The Tibetans are willing to die for it. The Americans are in a recession partly because of it. In India, we take for granted just how many we have, how complex it actually is.
Everyone, it seems, is fighting, longing, searching for a place to call their own. I don’t make light of that struggle, but this week—against the backdrop of the alternative Torch for Tibet relay and my own journey to a place that is allegedly mine—I wondered if the concept of home, as in one geographical location to which we are anchored, committed, rooted, might be inherently flawed.
The epiphany came around 1 o’clock in the morning on the Assamese new year known as Bihu. With my husband and daughter, two cousins and a friend, I sat in a cracked red plastic chair sinking into the mud made by a recent rain and watched a woman crooning into a microphone. She didn’t sound bad, but not great either. Nearby, a pack of young men smoked and I resisted the urge to ask them not to, so close to my three-and-a-half-year-old they were. It had taken us an hour to get here, an hour fighting traffic and other festival revellers. And, that was after a day spent dodging relatives’ demands that I come visit all 50 of their homes in Guwahati even as I explained that the goal of my sudden trip was to spend time with my sick grandmother and show my daughter the beauty of Assamese culture during this colourful month. She has celebrated every year, of course, but always in far-off places as church halls in New Jersey, a friend’s place in Washington, DC and an auditorium in New Delhi.
I thought going home would offer a more authentic experience.
“Where are the dancers?” my daughter asked me.
“Where is the laru-pitha?” my husband chimed in, referring to the sweet foods of Bihu. (When I was a child, my parents and their friends used to buy very all-American doughnut holes and offer them to us as a substitute, unable to find ingredients to make the real thing. Eventually, they learnt to improvise.)
“This is not New Jersey or even New Delhi,” I responded. “It’s not like you can get Bihu out of a box.”
But when a group of guys offstage started fighting each other with sticks and the police hauled a bloodied teenager away by his collar, I agreed it was time to go. In the versions of Bihu my parents regaled me and my brothers with, there was so such violent reminiscence.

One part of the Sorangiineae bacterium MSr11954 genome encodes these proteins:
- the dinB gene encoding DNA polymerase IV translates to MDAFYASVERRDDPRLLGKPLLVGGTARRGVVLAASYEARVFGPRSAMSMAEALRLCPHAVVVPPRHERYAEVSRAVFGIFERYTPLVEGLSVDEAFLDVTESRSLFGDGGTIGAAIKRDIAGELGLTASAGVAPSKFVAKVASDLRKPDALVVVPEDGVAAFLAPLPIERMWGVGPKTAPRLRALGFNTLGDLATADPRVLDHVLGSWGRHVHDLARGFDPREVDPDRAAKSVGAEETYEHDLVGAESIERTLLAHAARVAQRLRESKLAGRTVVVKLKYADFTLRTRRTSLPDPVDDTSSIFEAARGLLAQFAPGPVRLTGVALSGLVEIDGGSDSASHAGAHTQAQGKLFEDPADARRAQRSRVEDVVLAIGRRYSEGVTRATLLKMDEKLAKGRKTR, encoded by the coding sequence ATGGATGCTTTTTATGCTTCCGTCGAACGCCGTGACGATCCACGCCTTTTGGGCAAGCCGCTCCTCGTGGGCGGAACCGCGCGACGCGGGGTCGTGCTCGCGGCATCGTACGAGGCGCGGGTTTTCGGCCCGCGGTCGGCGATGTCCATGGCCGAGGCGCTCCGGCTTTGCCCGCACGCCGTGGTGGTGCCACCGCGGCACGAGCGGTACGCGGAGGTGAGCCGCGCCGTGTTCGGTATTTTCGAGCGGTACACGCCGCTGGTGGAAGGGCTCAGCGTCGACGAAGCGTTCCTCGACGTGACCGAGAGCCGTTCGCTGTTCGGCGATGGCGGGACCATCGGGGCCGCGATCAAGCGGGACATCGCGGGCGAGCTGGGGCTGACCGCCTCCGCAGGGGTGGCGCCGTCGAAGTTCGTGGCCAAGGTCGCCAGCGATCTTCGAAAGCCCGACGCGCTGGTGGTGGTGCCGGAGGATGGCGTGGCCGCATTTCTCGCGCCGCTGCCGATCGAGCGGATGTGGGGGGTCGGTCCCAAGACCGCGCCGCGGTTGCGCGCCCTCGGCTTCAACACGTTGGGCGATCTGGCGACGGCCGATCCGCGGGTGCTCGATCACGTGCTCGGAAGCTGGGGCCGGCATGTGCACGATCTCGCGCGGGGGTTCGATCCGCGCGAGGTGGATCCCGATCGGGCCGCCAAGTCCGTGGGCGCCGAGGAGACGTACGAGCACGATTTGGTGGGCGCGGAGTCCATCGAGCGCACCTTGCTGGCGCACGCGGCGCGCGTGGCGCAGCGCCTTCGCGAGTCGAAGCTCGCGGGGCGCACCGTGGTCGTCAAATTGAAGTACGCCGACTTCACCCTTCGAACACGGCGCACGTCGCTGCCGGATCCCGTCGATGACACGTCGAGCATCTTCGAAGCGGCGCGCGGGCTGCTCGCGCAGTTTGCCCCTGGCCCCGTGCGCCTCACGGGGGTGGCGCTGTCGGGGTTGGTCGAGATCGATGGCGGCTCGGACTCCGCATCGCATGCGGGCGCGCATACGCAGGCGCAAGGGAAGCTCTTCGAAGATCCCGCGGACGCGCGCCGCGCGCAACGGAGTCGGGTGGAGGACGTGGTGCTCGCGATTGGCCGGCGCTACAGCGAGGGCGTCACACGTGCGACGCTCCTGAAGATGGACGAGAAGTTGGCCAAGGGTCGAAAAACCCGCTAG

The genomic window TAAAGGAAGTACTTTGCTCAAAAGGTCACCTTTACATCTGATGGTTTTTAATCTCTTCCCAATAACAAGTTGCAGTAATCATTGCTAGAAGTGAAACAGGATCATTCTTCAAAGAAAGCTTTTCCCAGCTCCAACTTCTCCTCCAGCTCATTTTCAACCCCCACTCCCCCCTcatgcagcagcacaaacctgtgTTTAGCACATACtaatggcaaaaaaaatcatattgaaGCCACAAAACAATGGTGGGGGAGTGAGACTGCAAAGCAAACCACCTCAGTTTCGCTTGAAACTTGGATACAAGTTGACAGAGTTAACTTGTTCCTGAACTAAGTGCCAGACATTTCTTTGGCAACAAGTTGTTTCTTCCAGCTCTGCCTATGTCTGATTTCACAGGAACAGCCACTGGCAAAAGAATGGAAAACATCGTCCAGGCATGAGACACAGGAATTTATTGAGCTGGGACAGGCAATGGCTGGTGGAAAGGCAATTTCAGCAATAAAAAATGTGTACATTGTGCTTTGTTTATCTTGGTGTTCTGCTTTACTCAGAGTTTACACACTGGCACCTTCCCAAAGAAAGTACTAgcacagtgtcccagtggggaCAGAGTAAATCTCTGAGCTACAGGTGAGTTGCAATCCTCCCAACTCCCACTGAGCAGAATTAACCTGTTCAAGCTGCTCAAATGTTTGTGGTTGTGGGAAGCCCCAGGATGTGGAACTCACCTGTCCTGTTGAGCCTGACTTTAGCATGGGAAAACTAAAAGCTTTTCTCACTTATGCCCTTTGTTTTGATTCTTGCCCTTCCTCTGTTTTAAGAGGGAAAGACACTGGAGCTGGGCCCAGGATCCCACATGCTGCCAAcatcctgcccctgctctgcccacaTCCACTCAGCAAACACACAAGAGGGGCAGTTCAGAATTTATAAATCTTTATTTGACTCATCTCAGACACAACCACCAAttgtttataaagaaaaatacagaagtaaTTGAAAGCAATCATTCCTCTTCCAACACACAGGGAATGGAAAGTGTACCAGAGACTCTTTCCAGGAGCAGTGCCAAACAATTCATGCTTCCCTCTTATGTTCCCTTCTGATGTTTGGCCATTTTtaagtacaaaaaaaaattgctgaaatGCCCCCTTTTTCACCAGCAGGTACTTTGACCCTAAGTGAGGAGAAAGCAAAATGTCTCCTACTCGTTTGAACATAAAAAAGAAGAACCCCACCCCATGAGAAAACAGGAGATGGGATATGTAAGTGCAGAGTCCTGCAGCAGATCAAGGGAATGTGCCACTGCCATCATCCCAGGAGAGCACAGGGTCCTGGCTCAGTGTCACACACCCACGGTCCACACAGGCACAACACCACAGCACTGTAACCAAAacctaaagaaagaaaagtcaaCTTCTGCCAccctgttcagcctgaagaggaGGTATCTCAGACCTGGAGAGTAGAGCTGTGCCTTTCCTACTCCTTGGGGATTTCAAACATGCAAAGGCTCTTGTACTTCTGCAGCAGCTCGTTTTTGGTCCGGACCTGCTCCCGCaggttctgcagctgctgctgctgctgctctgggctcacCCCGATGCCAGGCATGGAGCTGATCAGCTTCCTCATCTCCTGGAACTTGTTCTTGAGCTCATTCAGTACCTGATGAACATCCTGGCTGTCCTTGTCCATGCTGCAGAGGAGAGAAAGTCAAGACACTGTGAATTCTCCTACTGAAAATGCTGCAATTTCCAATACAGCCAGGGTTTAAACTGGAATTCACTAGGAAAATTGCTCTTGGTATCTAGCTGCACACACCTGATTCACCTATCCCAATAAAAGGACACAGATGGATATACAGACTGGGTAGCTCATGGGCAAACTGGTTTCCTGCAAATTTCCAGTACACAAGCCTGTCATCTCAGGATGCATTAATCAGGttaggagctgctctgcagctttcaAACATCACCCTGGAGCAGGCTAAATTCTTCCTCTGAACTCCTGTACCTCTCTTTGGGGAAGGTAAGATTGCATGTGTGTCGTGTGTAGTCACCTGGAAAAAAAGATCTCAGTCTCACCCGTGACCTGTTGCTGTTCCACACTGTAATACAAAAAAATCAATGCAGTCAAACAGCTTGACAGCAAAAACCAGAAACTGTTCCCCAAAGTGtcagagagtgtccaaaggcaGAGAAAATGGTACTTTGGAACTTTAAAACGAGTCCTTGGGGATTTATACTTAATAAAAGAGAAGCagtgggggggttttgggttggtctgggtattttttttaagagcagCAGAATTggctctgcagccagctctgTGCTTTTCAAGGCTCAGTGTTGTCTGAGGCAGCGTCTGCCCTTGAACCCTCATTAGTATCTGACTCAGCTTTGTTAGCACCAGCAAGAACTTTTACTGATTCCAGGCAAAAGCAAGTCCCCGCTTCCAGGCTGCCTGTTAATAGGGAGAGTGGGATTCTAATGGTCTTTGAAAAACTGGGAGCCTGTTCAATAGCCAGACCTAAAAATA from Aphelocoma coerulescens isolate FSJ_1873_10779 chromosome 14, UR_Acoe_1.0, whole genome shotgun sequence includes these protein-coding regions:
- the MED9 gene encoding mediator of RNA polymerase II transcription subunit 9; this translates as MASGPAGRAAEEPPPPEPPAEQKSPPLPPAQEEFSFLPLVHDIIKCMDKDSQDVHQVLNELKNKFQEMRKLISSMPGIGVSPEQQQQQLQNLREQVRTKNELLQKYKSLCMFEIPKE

Yet, why would they have tainted their picture?
For the transplant, home becomes but a nostalgic figment of the imagination, a make-believe place where you can pick and choose what to crave, to miss, to remember. It is ideal and utopian, even as the quest to recapture it impossible and dangerous.
Somehow, though, we keep trying.
In the case of the Tibetans, it is an understandable desire, an exile that has been imposed. Earlier this month, Mint reported the story of two Tibetan friends who shared a longing for a homeland, a fervour for the movement but held different passports—one Indian and another a refugee card. Explained one young activist: “If you hold an Indian passport, people think you have lost your nationalism.”
If only India did not kowtow to fears and insecurities of China by keeping the torch—a celebratory, unifying symbol of multiple lands and cultures —in a virtual police state with 20,000 officers and countless blocked roads. What a gesture it would have been if India showed the world it was possible to support both an exiled people and the goals of the Olympics. Indians, after all, have mastered the art of straddling multiple homes and loyalties.
And, if only the Chinese understood that the freedom to go back at anytime, to assert one’s place, is what keeps so many of us away. For, all too often there is no going back.
Strangely, this week’s sudden feeling of not belonging anywhere—a feeling I have fought my whole life, from lonely tables in school canteens to the navigation of office politics—was one of great relief, as though a lifetime riddle had just been solved. Like a lot of Indians from places other than the ones they live and work, I will now never have to respond to that eternal question: Where are you from?
That muggy night, we trudged back and crawled under mosquito nets to go to sleep. The next morning, I sat next to my grandmother, suffering from a broken arm, weak joints and severe dementia, as she asked me when I had arrived and when I would be going back to America. We had been through this exercise every day.
I reminded her I live in New Delhi.
“Still, you’re far away. To me, it’s all the same,” she said. “But I am so glad you came. It really means a lot to me.”
I was shocked. My tough-as-nails grandmother has never been the tender, emoting type—except when angry.
A few minutes later, I tearfully touched her feet and kissed her goodbye, realizing her confusion had left me with a lucid lesson and a pure definition of home—among many.
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